MORGANTOWN — A WVU nursing student is suing the university, seeking injunctive relief over an academic dishonesty dispute.
Plaintiff Shelby Payne, represented by Ed Rollo, filed a lawsuit in Monongalia County Circuit Court last week, asking the court to compel the WVU Board of Governors to reinstate her Adult Health II (NSG 312) grade to 86 percent — the grade she said she earned.
John Bolt, WVU spokesperson, said the university does not discuss pending litigation.
In May, Payne took her final exam in NSG 312, monitored by her professor, Joanne Watson. Students took the test on laptops and grading was done automatically after the test was submitted, but students were not alerted to their grades until two hours later, the suit stated.
Watson, who could see the test results immediately, gave Payne a “thumbs-up” after Payne asked how she did. An email later told Payne she scored 86 percent.
Two days later, Payne received a letter from Watson, accusing her of academic dishonesty by “utilizing a cheat sheet on the final exam.” The letter said Watson requested the dean of the School of Nursing change Payne’s grade to an unforgiveable F, which means the grade can not be expunged.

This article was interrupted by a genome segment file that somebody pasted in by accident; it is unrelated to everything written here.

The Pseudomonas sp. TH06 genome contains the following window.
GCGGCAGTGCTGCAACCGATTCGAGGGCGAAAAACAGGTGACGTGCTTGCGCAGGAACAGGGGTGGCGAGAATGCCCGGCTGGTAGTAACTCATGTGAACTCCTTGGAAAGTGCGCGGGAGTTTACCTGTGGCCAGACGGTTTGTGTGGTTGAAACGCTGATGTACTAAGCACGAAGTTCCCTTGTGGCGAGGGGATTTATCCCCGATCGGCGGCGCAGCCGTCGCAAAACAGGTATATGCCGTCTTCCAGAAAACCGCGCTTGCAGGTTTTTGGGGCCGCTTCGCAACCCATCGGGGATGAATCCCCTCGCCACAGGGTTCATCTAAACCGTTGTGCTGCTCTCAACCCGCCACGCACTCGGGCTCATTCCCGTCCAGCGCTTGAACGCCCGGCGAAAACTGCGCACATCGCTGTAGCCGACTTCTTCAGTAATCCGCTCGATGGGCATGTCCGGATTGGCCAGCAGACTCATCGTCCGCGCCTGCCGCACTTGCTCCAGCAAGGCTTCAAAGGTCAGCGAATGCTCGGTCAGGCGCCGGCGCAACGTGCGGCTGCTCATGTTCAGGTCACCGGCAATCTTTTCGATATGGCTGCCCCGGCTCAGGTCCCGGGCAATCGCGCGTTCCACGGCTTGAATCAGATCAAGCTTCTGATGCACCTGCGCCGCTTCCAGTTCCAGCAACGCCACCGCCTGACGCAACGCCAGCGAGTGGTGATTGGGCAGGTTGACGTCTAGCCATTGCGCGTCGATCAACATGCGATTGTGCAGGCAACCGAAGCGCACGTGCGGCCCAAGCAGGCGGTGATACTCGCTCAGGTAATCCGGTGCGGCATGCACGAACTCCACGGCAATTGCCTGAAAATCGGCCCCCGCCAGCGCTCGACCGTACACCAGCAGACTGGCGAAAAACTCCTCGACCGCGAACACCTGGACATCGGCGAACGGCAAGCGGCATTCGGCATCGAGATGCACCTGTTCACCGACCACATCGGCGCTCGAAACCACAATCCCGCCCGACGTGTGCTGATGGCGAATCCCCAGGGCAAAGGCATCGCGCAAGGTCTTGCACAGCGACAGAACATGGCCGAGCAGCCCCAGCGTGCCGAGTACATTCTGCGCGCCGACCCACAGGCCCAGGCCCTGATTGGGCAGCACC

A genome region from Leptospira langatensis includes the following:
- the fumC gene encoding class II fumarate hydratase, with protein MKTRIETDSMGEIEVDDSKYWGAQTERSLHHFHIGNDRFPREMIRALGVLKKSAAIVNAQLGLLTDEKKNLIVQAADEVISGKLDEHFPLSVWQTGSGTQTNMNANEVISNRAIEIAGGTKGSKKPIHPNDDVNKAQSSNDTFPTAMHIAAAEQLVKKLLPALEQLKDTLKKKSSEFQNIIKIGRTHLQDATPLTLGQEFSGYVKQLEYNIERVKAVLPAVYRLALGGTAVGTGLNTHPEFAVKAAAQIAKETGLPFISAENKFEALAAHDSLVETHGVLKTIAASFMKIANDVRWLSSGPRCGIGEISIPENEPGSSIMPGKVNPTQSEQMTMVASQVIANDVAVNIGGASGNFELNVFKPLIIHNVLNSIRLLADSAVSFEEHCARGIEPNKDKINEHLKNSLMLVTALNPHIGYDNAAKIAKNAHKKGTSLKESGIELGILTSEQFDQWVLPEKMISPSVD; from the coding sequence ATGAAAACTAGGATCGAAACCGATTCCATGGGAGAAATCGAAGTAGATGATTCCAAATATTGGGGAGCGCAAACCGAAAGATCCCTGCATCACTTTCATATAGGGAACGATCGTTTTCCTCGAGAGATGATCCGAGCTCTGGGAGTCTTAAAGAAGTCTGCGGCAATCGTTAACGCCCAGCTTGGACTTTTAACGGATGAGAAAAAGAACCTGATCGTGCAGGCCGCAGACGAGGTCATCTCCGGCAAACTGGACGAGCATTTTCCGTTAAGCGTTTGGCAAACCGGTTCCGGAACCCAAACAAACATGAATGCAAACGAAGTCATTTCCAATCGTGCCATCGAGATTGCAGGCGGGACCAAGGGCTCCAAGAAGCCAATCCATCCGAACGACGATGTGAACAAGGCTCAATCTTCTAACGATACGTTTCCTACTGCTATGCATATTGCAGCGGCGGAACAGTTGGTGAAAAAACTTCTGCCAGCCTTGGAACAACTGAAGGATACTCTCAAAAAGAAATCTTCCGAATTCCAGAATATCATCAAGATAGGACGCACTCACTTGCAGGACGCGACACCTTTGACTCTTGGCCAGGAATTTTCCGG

The letter did not provide evidence of the cheating, the lawsuit stated. It was later learned another student contacted Watson after the exam to report Payne. The same student has previously accused other students of cheating, according to the suit.
Payne and her parents met with Watson the following week, where Watson informed Payne another student had accused her of cheating. Watson also said Payne “looked nervous” during the exam, but Watson presented no evidence, the suit stated.
There was no chance to confront the student accusing Payne and Payne agreed she was nervous, but it was not because of cheating, which she denied.
In a letter sent following the meeting, Watson said she did not confront Payne about her suspicions during the exam in order to not disrupt the class and because she knew Payne had another final to take. This contradicts what was said during the meeting, the suit stated.
Payne appealed the decision and was told in a letter from the Academic and Professional Standards Committee of the School of Nursing that it was upholding the charge of academic dishonesty, but was reducing the unforgivable F to a score of zero on the final exam, causing Payne to fail the course.
A second appeal submitted to Dean Tara Hulsey upheld the charge and grade of zero.
The suit says Payne is entitled to an injunction because without it, she will not be able to graduate on time and her ability to find gainful employment will be reduced.